Although the tension in the city feeds my writing, it is difficult to be a writer here. A Protestant friend told me about the title of my short story collection, Catholic Boy, "are not you the only half of your audience?" I totally disagree with that; writing sectarianism in a universal way exceeds sectarian terms. By the way, who really wants a book called Cross-Community Boy?

It is also not easy to survive financially in Belfast. The DUP and Sinn Féin have no need to support the art unless they endorse their own limited view of culture, such as flute bands or trad-sessions. They preserve a fierce suspicion of free-thinking intellectualism, because their power bases are located in streets like mine, where the force is still determined by male muscles and, of course, teenagers in balaclavas. One thing you can bet on is that if we had a president, it would not be a poet, but rather a boxer or a famous chef.

As Michael Longley once joked at me, he called a pub. The John Hewitt is like naming a brothel the Mother Theresa. Photo: David Sleator

As Michael Longley once joked at me, he called a pub. The John Hewitt is like naming a brothel the Mother Theresa. Photo: David Sleator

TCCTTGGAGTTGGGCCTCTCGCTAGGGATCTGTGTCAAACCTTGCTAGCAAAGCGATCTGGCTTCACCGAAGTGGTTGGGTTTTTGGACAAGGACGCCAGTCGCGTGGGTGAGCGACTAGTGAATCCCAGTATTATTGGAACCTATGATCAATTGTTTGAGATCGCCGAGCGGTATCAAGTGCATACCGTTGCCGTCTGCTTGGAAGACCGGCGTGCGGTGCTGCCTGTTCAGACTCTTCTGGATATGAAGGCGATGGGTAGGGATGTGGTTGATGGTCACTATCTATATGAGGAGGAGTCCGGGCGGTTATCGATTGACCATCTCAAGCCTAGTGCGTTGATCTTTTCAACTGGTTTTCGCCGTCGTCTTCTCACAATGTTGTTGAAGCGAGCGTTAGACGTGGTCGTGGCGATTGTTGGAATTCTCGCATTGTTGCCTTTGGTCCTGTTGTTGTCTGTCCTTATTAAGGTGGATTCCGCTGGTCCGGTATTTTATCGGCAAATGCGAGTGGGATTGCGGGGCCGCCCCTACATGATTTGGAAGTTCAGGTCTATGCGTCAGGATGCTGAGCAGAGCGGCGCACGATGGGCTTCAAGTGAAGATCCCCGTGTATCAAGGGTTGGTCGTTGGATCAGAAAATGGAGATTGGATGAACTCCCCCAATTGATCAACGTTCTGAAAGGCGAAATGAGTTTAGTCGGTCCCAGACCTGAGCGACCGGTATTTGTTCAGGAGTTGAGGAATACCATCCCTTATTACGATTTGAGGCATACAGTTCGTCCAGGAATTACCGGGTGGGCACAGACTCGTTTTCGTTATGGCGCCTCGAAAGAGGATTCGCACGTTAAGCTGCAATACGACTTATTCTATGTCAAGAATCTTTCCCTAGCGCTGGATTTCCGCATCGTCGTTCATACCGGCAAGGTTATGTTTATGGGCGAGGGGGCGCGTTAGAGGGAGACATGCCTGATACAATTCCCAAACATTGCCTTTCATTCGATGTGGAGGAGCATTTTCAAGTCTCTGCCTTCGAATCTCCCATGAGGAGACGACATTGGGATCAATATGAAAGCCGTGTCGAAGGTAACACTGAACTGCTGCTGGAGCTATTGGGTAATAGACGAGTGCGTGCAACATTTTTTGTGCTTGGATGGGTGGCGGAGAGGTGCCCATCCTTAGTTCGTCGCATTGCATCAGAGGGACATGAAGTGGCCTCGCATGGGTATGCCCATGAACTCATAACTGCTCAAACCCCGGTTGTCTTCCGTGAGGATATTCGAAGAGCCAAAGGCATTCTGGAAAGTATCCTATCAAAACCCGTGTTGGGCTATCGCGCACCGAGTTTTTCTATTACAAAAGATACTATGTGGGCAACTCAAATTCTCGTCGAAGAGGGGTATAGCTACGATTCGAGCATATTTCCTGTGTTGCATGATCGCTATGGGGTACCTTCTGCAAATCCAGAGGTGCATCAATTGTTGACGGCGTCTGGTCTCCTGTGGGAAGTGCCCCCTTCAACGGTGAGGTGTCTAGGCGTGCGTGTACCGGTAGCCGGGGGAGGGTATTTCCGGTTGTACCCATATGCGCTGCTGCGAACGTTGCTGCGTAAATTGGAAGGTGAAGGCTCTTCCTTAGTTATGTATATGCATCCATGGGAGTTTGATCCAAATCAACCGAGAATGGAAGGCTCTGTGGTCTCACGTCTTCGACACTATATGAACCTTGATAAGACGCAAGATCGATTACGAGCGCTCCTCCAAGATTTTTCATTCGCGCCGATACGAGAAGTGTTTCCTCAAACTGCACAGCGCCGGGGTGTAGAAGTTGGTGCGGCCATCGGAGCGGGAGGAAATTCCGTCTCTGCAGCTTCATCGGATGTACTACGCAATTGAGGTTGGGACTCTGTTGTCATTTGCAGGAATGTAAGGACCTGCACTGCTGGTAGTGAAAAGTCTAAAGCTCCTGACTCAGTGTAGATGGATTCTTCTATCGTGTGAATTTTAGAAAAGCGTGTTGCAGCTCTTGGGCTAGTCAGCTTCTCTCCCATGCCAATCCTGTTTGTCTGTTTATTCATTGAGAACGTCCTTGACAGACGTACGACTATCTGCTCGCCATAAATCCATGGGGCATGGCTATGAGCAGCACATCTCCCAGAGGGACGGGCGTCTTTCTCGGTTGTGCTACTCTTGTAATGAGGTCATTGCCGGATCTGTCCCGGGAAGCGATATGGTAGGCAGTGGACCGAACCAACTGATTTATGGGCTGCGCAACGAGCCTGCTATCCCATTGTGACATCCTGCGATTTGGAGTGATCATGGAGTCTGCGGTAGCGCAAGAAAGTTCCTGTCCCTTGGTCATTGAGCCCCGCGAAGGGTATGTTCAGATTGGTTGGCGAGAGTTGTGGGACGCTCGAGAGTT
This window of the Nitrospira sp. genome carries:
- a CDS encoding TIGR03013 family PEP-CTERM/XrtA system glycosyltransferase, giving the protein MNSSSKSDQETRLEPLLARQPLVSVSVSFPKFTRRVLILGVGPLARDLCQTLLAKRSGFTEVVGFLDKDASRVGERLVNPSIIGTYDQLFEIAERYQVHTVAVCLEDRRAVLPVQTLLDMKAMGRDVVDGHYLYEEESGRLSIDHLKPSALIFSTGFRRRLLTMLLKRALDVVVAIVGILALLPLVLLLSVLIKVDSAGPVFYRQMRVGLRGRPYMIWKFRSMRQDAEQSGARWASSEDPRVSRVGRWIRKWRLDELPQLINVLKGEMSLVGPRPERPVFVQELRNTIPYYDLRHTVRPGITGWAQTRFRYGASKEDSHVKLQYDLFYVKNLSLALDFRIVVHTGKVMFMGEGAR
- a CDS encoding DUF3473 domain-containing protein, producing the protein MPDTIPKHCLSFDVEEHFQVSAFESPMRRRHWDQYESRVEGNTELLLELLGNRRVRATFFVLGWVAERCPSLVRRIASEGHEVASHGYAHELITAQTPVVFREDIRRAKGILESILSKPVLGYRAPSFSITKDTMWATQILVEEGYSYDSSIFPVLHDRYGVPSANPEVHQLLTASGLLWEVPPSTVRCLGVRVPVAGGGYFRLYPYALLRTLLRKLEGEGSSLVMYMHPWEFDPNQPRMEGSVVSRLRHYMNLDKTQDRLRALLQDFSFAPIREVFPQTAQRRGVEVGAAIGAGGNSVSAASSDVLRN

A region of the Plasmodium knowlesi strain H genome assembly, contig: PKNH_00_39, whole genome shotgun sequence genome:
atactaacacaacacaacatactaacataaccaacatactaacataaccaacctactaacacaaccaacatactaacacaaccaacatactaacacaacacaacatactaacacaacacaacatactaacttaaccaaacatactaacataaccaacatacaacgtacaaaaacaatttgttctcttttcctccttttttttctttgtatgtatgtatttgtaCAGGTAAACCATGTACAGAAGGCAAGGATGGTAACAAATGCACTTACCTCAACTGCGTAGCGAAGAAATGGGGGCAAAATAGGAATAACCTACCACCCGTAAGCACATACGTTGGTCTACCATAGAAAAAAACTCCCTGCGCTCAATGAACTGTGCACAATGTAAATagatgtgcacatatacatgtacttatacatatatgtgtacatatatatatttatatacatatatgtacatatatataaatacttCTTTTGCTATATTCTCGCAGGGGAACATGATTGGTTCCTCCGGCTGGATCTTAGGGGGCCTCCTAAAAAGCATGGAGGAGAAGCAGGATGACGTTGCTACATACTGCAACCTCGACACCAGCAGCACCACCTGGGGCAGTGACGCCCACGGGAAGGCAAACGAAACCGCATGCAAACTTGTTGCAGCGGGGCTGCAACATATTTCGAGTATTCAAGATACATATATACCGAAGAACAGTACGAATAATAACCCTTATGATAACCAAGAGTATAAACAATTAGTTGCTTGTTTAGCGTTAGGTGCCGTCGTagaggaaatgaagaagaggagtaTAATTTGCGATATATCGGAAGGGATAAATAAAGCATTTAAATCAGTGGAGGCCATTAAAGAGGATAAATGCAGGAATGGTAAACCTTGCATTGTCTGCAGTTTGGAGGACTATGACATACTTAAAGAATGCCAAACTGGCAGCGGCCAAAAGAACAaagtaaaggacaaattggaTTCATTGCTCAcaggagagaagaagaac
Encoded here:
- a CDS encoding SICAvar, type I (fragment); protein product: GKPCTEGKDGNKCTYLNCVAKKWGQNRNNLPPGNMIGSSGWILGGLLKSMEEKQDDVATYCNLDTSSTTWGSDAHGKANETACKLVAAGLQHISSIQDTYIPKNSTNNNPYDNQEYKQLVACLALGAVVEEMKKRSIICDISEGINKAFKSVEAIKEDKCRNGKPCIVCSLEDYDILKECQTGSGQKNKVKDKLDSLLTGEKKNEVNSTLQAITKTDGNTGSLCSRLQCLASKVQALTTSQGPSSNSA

That said, Belfast has at least one pub named after a poet, although the irony is that Hewitt is more in the Planter and the Gael & # 39; then sat the porter and the ale. As Michael Longley once joked at me, he called a pub. The John Hewitt is like naming a brothel the Mother Theresa. For the other extreme, the George Best Hotel will soon be opened. I can only imagine that the house special will be a champagne tower!

There was another discovery that I made this summer. I had always thought that our family, with my quiet youth in Ballyhackamore, had escaped the problems reasonably intact. I recently heard that a relative of my father's cousin had been shot in the early 1980s. He was the son of a farmer and went about his work when he was attacked by the IRA. It only shows that almost every family in this small country has suffered a loss. Even small psychological scars run as deep as bullet holes here, but without them, our writing would not have its passion and depth.
Rosemary Jenkinson's latest collection of short stories, Catholic Boy, was published by Doire Press with ACNI support